Neuroplasticity is the brain’s ability to reorganize and absorb new information by forming new neural pathways. It’s really quite remarkable: Simply by learning a new skill or behavior, the cellular structure of the brain begins to change, and new synapses (the connections between neurons) can develop. Even adjusting your thought patterns can cause the brain to rewire, as scientists at UCLA discovered in patients with obsessive-compulsive disorder. (Meditation has also been found to affect our gray matter; see Buddha’s Brain by Rick Hanson, PhD, and our archives for more in “Build a Better Brain” and “Upgrade Your Brain.”)
This is over the span of a lifetime, not just in childhood as scientists previously thought. So the times that I’ve thrown up my hands in protest and said, “This is just the way that I am,” was more about my choice to continue a particular behavior versus my ability to change it.
You can exercise your brain with games, reading and learning a new language, for example, just like you exercise the muscles of the body. And exercising your body improves functioning of the brain, in mood, productivity and concentration. It’s all connected, my friends.
Why am I so excited about neuroplasticity? Because the more I learned about the brain, the more enthused I became to take on healthy challenges. Following a new recipe, practicing yoga, accomplishing a box jump at the gym — each new skill stimulated my mind so that I was not only happier and more energized, I started to feel sharper mentally. My emotional responses changed, too: less stressed, more patient and flexible when plans changed.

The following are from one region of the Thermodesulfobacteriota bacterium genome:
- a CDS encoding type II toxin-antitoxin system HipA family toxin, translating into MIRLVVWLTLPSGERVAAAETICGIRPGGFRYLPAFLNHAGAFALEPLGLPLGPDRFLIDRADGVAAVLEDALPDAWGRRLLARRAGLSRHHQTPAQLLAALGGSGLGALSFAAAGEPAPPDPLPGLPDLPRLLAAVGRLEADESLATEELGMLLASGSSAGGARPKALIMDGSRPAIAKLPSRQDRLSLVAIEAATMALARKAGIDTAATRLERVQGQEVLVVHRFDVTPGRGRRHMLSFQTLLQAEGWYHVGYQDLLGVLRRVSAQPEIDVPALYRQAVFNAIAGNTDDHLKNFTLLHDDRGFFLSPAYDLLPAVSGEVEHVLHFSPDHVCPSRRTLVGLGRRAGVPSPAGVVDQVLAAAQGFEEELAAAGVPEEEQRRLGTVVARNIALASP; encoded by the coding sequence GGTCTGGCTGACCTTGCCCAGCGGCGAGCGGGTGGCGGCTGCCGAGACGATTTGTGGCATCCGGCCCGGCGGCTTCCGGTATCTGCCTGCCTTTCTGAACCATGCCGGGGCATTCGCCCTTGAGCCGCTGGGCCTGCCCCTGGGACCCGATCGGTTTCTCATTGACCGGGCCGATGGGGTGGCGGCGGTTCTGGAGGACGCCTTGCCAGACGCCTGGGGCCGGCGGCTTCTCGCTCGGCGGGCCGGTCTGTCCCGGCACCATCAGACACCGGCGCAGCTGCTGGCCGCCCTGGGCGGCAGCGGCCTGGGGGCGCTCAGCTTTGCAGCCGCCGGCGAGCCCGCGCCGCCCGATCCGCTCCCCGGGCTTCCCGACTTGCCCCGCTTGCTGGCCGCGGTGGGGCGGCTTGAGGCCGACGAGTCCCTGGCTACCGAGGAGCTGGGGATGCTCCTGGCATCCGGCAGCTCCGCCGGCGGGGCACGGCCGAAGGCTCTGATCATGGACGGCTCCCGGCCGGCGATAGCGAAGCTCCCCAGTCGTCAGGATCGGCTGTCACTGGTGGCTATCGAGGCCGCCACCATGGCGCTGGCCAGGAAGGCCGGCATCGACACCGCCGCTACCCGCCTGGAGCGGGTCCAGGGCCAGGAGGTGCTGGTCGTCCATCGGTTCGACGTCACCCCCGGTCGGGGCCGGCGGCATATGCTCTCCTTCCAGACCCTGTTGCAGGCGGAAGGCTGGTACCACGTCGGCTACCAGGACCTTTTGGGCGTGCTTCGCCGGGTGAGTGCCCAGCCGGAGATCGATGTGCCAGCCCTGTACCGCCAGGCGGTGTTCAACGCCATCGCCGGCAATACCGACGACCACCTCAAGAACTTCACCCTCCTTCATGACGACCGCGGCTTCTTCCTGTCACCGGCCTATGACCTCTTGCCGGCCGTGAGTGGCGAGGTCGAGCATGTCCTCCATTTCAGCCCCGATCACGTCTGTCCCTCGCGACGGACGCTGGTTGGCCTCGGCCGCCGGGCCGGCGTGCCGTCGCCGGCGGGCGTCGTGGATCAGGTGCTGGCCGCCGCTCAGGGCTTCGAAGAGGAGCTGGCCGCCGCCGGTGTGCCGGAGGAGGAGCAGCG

Take the tool we used in tonight’s workout: the ViPR. It’s a weighted rubber tube with openings for handles. You can swing it during lunges, hold it horizontally during squats, or flip it over as you perform a lateral shuffle, among other exercises. It was my first time using one, and I felt a bit awkward as I flipped the ViPR from side-to-side in my lunges. But I remembered how moves that challenge my balance and coordination improve my body as well as my brain, so I carried on as usual, in a manner to appear like I knew what I was doing. It’ll take some practice, but the benefits in the novelty alone were exciting to consider. (And my obliques were sore the next day, so there’s that.)
What new practice, physical or mental (or both), have you taken up and enjoyed?